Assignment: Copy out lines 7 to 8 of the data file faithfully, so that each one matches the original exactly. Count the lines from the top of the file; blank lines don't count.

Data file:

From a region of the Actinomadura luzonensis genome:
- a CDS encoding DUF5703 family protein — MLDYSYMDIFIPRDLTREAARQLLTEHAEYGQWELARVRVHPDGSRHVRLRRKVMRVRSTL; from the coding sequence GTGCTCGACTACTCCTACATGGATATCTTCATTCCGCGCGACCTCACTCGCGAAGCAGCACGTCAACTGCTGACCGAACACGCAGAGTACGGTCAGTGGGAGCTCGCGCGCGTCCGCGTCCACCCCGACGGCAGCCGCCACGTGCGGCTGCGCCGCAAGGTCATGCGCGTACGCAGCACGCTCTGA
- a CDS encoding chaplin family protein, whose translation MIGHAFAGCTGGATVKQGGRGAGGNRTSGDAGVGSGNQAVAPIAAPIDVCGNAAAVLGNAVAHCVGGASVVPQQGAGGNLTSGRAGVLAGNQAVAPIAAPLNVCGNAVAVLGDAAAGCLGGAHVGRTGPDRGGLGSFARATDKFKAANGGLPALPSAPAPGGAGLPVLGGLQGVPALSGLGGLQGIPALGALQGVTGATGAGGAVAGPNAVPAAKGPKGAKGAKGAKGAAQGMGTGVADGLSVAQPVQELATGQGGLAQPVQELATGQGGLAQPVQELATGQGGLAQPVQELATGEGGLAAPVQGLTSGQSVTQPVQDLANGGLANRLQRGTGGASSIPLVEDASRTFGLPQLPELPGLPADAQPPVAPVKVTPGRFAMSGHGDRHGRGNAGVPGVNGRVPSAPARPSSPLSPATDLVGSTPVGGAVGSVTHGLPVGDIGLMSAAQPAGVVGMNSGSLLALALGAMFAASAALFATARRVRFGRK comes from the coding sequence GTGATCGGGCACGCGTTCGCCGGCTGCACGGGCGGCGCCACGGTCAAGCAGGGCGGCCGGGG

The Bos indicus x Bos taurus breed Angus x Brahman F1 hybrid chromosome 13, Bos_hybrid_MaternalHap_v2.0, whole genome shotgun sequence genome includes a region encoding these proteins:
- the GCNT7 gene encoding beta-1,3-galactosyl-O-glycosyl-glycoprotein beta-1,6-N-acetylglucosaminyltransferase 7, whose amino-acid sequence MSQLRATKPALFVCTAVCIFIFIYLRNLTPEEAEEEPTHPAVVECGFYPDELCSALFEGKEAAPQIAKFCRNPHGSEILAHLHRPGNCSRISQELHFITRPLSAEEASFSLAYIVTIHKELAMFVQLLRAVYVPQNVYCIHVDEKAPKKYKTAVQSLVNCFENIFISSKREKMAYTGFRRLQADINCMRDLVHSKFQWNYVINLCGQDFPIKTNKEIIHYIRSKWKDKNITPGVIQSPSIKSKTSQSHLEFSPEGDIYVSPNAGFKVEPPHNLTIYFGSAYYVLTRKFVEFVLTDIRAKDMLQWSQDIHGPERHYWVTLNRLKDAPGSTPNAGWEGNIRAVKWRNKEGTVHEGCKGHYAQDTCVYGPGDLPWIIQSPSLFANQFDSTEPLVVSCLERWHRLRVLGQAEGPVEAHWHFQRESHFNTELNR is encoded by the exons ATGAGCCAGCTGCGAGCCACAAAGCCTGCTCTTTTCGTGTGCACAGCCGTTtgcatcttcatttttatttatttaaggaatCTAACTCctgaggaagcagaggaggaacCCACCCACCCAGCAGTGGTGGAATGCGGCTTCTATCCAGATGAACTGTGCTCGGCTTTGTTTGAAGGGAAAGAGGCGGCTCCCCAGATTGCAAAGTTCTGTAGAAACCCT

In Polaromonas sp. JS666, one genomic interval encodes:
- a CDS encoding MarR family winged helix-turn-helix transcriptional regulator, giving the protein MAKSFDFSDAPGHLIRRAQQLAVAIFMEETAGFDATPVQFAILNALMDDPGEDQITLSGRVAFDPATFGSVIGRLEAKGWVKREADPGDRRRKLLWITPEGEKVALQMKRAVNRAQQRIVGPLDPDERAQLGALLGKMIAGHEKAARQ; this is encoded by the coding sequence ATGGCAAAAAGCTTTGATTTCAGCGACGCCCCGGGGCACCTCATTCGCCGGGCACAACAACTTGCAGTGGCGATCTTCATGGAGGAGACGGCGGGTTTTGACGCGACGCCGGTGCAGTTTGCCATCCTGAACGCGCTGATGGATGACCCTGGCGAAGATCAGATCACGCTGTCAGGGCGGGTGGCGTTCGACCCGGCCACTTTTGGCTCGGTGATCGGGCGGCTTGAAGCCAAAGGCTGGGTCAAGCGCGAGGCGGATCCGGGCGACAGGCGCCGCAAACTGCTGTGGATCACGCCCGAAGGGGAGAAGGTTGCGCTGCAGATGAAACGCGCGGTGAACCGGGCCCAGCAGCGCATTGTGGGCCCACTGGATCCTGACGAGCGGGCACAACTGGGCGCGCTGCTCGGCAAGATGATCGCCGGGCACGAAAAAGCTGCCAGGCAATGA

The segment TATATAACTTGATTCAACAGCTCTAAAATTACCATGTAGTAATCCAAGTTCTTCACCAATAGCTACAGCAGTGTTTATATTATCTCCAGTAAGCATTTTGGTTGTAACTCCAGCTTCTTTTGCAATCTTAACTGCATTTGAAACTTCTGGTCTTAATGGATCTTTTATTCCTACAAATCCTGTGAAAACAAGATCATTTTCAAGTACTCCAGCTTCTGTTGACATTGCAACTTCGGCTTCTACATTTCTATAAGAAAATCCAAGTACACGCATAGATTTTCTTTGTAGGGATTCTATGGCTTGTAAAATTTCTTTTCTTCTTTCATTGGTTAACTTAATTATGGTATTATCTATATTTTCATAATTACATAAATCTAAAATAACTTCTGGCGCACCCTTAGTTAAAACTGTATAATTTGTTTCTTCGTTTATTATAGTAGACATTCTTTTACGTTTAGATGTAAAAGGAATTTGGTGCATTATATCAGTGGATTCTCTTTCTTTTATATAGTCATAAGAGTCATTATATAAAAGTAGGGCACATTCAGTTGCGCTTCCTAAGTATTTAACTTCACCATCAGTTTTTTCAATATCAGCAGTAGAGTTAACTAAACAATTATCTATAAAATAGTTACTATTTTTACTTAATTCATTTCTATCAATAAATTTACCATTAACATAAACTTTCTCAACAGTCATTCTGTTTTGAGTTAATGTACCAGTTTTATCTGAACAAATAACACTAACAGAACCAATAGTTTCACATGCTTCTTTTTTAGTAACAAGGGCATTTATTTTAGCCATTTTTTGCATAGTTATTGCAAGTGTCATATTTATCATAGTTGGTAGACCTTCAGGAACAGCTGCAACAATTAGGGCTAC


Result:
- a CDS encoding MarR family winged helix-turn-helix transcriptional regulator, giving the protein MAKSFDFSDAPGHLIRRAQQLAVAIFMEETAGFDATPVQFAILNALMDDPGEDQITLSGRVAFDPATFGSVIGRLEAKGWVKREADPGDRRRKLLWITPEGEKVALQMKRAVNRAQQRIVGPLDPDERAQLGALLGKMIAGHEKAARQ; this is encoded by the coding sequence ATGGCAAAAAGCTTTGATTTCAGCGACGCCCCGGGGCACCTCATTCGCCGGGCACAACAACTTGCAGTGGCGATCTTCATGGAGGAGACGGCGGGTTTTGACGCGACGCCGGTGCAGTTTGCCATCCTGAACGCGCTGATGGATGACCCTGGCGAAGATCAGATCACGCTGTCAGGGCGGGTGGCGTTCGACCCGGCCACTTTTGGCTCGGTGATCGGGCGGCTTGAAGCCAAAGGCTGGGTCAAGCGCGAGGCGGATCCGGGCGACAGGCGCCGCAAACTGCTGTGGATCACGCCCGAAGGGGAGAAGGTTGCGCTGCAGATGAAACGCGCGGTGAACCGGGCCCAGCAGCGCATTGTGGGCCCACTGGATCCTGACGAGCGGGCACAACTGGGCGCGCTGCTCGGCAAGATGATCGCCGGGCACGAAAAAGCTGCCAGGCAATGA

The segment TATATAACTTGATTCAACAGCTCTAAAATTACCATGTAGTAATCCAAGTTCTTCACCAATAGCTACAGCAGTGTTTATATTATCTCCAGTAAGCATTTTGGTTGTAACTCCAGCTTCTTTTGCAATCTTAACTGCATTTGAAACTTCTGGTCTTAATGGATCTTTTATTCCTACAAATCCTGTGAAAACAAGATCATTTTCAAGTACTCCAGCTTCTGTTGACATTGCAACTTCGGCTTCTACATTTCTATAAGAAAATCCAAGTACACGCATAGATTTTCTTTGTAGGGATTCTATGGCTTGTAAAATTTCTTTTCTTCTTTCATTGGTTAACTTAATTATGGTATTATCTATATTTTCATAATTACATAAATCTAAAATAACTTCTGGCGCACCCTTAGTTAAAACTGTATAATTTGTTTCTTCGTTTATTATAGTAGACATTCTTTTACGTTTAGATGTAAAAGGAATTTGGTGCATTATATCAGTGGATTCTCTTTCTTTTATATAGTCATAAGAGTCATTATATAAAAGTAGGGCACATTCAGTTGCGCTTCCTAAGTATTTAACTTCACCATCAGTTTTTTCAATATCAGCAGTAGAGTTAACTAAACAATTATCTATAAAATAGTTACTATTTTTACTTAATTCATTTCTATCAATAAATTTACCATTAACATAAACTTTCTCAACAGTCATTCTGTTTTGAGTTAATGTACCAGTTTTATCTGAACAAATAACACTAACAGAACCAATAGTTTCACATGCTTCTTTTTTAGTAACAAGGGCATTTATTTTAGCCATTTTTTGCATAGTTATTGCAAGTGTCATATTTATCATAGTTGGTAGACCTTCAGGAACAGCTGCAACAATTAGGGCTAC